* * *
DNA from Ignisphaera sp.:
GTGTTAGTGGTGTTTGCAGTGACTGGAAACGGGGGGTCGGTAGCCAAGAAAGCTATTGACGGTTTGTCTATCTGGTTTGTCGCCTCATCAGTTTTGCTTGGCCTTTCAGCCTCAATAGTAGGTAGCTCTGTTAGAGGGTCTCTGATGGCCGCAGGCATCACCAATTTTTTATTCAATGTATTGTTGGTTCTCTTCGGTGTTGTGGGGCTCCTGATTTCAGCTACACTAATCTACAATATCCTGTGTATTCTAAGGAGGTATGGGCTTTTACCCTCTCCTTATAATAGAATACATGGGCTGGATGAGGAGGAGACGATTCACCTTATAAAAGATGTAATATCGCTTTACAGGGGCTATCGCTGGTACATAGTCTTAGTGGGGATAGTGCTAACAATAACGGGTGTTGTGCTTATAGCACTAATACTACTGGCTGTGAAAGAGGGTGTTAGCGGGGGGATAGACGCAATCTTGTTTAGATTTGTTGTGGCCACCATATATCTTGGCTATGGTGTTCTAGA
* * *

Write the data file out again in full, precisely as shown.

DNA from Ignisphaera sp.:
GTGTTAGTGGTGTTTGCAGTGACTGGAAACGGGGGGTCGGTAGCCAAGAAAGCTATTGACGGTTTGTCTATCTGGTTTGTCGCCTCATCAGTTTTGCTTGGCCTTTCAGCCTCAATAGTAGGTAGCTCTGTTAGAGGGTCTCTGATGGCCGCAGGCATCACCAATTTTTTATTCAATGTATTGTTGGTTCTCTTCGGTGTTGTGGGGCTCCTGATTTCAGCTACACTAATCTACAATATCCTGTGTATTCTAAGGAGGTATGGGCTTTTACCCTCTCCTTATAATAGAATACATGGGCTGGATGAGGAGGAGACGATTCACCTTATAAAAGATGTAATATCGCTTTACAGGGGCTATCGCTGGTACATAGTCTTAGTGGGGATAGTGCTAACAATAACGGGTGTTGTGCTTATAGCACTAATACTACTGGCTGTGAAAGAGGGTGTTAGCGGGGGGATAGACGCAATCTTGTTTAGATTTGTTGTGGCCACCATATATCTTGGCTATGGTGTTCTAGA